Another place I’d like to be…A year ago four hurricanes devastated Florida. Eight months ago, a tsumani tore apart Southeast Asia. This week, Hurricane Katrina has destroyed one of our most exciting cultural cities. If we haven’t made the connection to environmental destruction yet, we ought to real soon. If I weren’t tied to six classes, I’d jump on a plane right now and join the Red Cross boot camp.

Wish I was there…Years ago at summer camp, we enacted a mini-version of Burning Man, and it turned into an intense catharsis of creative energy among 50 people. I can only imagine what it’s like in the desert with 40,000 people.

We can be grateful as Americans that a country as big as ours has a relatively consistent language. While fast-paced Northerners may get annoyed at a slow Southern twang, at least they can understand each other (China’s situation, for example, is entirely different).There are a few regional quirks that one needs to be aware of, though. In New Hampshire (my home state), it was wicked. Wicked is an adverb, and it generally replaces the word “very.” Examples:That’s wicked cool.He ran wicked fast. Please Note: This is not to be confused with the adjective use of wicked, which is found in other New England states. New Hampshirites would call you a grammatical fool if you said, “That’s a wicked shirt you’ve got on today.” I now live in the San Francisco Bay Area, though, and they have their own favorite phrase: hella. Hella can be used everywhere a New Hampshirite says wicked, but it goes further than that. Based on initial observations, it appears that hella can be used not only to replace very, but also to replace really and the adjective, impressive. (As a side note, young San Franciscans sometimes PG version, hecka.) Here are some examples:I hella want to go to that show. (really)Those are some hella shoes. (impressive)This day has been hella long. (very)This evidence further supports my belief that San Franciscans are more relaxed and flexible than New Hampshirites. Further anthropological studies might expose a geographic link between the word wicked and the Salem witch trials. Such studies might also find a link between the liberal lifestyle of San Francisco and its likelihood, in the eyes of conservative Christians, of ending up in hell… but I digress. Since moving here, I’ve caught myself saying wicked several times, and corrected myself. Everytime I use hella, I wince, and then announce to my conversation partner how wicked cool I am that I can learn a new dialect.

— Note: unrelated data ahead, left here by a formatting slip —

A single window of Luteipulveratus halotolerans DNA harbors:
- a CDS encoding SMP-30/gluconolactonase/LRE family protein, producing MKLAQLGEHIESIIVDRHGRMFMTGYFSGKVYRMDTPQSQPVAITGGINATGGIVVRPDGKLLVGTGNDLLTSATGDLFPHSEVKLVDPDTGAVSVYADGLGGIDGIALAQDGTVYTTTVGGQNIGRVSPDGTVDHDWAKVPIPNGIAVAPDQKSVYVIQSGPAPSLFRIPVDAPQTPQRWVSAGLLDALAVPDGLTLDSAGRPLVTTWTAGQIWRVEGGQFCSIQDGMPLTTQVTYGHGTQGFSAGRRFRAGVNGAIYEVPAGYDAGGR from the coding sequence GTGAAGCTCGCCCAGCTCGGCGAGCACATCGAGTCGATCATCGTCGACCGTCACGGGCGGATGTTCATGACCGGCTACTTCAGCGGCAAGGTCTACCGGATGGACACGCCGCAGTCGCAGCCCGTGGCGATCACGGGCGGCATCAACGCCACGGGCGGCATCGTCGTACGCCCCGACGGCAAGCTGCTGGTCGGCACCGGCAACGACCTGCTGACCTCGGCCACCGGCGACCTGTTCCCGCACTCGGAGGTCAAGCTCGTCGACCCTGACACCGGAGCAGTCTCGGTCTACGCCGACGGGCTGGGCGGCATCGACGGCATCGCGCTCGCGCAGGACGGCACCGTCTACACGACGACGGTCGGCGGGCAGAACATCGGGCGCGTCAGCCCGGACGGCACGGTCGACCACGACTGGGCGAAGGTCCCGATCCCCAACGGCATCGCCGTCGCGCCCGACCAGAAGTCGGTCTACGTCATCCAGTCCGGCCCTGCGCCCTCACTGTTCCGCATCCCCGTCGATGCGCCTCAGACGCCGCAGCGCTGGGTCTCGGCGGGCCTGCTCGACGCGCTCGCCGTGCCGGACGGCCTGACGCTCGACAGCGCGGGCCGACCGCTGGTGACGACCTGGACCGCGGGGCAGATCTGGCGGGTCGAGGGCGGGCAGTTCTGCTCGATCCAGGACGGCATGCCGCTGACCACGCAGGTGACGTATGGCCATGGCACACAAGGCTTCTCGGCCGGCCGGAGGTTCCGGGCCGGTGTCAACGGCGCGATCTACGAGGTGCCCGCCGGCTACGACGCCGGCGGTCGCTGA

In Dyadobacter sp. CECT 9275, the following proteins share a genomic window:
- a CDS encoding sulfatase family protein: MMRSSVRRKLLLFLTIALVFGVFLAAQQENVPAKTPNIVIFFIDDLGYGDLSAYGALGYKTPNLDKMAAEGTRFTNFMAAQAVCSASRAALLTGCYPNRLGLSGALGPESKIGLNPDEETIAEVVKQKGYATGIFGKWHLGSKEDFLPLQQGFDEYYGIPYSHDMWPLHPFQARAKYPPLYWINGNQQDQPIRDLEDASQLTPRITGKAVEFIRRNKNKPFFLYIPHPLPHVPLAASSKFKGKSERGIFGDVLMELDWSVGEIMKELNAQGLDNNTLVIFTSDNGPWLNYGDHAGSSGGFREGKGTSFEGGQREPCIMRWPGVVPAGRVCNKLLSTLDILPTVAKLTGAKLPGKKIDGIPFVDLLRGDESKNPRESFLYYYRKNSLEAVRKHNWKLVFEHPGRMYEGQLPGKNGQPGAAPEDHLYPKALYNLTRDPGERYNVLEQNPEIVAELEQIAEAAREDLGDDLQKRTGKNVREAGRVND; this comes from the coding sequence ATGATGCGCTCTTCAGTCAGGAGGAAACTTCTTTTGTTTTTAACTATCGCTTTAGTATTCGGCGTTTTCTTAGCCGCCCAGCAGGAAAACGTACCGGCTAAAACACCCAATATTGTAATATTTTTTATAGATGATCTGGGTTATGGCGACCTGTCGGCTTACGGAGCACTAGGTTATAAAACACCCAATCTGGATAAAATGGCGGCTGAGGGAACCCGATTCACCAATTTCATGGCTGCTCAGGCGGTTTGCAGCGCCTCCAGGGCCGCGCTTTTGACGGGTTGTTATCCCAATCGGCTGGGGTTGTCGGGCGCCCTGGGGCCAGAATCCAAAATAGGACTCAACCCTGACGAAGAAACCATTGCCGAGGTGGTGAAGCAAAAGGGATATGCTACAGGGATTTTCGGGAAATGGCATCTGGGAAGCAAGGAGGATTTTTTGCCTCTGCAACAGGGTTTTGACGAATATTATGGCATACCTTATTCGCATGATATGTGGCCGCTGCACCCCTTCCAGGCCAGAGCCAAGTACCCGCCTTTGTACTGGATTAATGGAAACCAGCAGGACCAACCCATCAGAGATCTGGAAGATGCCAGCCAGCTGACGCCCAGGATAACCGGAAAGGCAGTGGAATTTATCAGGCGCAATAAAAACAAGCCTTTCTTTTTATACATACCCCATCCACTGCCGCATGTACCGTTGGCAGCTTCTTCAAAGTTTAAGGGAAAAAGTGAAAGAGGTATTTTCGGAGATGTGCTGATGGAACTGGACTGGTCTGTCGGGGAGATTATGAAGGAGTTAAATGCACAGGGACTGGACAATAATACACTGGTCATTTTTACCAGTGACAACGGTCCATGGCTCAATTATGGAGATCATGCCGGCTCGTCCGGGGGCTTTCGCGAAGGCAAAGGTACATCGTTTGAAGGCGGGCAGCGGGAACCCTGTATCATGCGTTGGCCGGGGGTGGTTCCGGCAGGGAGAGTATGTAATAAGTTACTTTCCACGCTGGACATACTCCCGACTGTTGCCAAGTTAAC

Somehow, I’m going to learn 1,000 Chinese characters in 3 months. This is the expectation for a class I’m taking, and it is pretty ambitious. Let me put the goal into perspective:There are about 50,000 characters in the Chinese language. Most of these are archaic or uncommon. You need about 4,000 to be literate / fluent. There are two kinds of characters: traditional and simplified. Simplified characters (as you might guess) are much simpler to learn than traditional. They have fewer lines and components. While some characters are the same in both systems, it can be very hard to recognize a traditional character when you only know its simplified version. Much of China has switched to simplified to increase their literacy rate. I have studied simplified characters in the past, and probably know about 500 simplified characters (on a good day). However, the Chinese class I just joined uses traditional characters. They’re big and scary and I hardly know any of them. I was thinking about folding a paper crane for every new character I learn this semester (à la Sadako) and storing them in my office. By the end, I’ll be able to measure my success by how hard it is to find my computer.

Check this out: YubNubIt’s a search engine. It’s a command prompt line. It scours the internet for virtually anything you could ever ask for, all from one place. And it’s not prohibitively ultra-techie. YubNub is a simple concept: you precede your search with a keyword that explains where you want to do that searching. For example, typing “gim sarah dopp” will run a Google Image Search for my name. It will also bring up a horrible picture from my highschool publishing days on BostonPoet.com, so don’t do it. Other useful commands: y = Yahooam = Amazona = Answers.com (dictionary/encyclopedia)ebay = Ebayrevs = reverse phone number lookupAt the time of this post, there are about 7,400 more commands to chose from. You can also add your own to the list (clearly, many people have done so). Rumor has it that YubNub means “Hooray!” in Ewok language. So go ahead. Make it your homepage.